1.7: Interchangeable Lens Unit Control System

FIG. 7 is a block diagram of the control system inside the interchangeable lens unit 2 pertaining to an embodiment of the present invention.

The lens microprocessor 20 can perform bidirectional communication between the lens microprocessor 20 and a zoom controller 62, bidirectional communication between the lens microprocessor 20 and the focus controller 26, and bidirectional communication between the lens microprocessor 20 and the aperture controller 27.

The zoom controller 62 can receive signals from a zoom linear sensor 600 via an A/D converter 601. The zoom controller 62 converts the amount of rotation of the zoom ring 38 detected by the zoom linear sensor 600 into focal distance information about the imaging optical system L. The zoom controller 62 sends focal distance information to the lens microprocessor 20.

The focus controller 26 can receive signals from a focus linear sensor 63, and can send signals to a focus drive motor 65 via an A/D converter 64. The focus controller 26 determines the focus mode from the rotational angle of the focus ring 39, which is detected by the focus linear sensor 63 and digitized by the A/D converter 64. The focus controller 26 sends the result of this determination to the lens microprocessor 20. The focus controller 26 sends focal distance information detected from the rotational angle of the focus ring 39 to the lens microprocessor 20 on the basis of a command from the lens microprocessor 20. The focus controller 26 drives the focus drive motor 65 on the basis of a control signal from the lens microprocessor 20.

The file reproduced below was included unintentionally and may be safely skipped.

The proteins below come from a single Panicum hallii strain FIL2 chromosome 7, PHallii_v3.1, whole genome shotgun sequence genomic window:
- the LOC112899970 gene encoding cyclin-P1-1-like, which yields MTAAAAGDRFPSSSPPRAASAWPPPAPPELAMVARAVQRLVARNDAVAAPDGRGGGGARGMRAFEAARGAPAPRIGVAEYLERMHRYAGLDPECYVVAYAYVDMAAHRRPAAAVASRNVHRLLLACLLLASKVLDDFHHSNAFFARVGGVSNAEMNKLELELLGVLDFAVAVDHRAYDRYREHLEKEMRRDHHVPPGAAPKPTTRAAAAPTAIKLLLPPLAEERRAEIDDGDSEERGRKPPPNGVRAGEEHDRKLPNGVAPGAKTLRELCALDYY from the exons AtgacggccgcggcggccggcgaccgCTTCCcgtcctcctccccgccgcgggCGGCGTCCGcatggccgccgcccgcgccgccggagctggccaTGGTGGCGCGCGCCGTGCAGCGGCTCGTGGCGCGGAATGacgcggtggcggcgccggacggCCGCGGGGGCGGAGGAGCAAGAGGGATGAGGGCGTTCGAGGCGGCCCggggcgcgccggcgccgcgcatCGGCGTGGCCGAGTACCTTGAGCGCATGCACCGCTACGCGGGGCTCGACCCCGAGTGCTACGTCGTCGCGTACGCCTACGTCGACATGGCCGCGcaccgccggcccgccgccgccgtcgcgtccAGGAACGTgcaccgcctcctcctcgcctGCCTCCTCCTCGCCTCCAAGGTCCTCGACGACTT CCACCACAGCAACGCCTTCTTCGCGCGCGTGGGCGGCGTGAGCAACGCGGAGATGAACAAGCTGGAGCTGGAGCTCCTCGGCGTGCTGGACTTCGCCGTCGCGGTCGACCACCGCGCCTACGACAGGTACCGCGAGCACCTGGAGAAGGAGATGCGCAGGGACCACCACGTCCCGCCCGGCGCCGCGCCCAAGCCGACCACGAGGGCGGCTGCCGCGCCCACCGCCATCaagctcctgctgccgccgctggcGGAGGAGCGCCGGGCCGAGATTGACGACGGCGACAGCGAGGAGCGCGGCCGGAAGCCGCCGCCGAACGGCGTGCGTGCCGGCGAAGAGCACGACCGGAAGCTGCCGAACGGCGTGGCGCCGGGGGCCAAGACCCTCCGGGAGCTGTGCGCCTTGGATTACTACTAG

The aperture controller 27 can receive signals from the aperture linear sensor 66, and can send signals to the diaphragm drive motor 28 b via the A/D converter 67. The aperture controller 27 determines the aperture mode from the rotational angle of the aperture ring 40, which is detected by the aperture linear sensor 66 and digitized by the A/D converter 67. The aperture controller 27 sends the result of this determination to the lens microprocessor 20. The aperture controller 27 sends aperture value information detected from the rotational angle of the aperture ring 40 to the lens microprocessor 20 on the basis of a command from the lens microprocessor 20. The aperture controller 27 drives the diaphragm drive motor 28 b on the basis of a control signal from the lens microprocessor 20.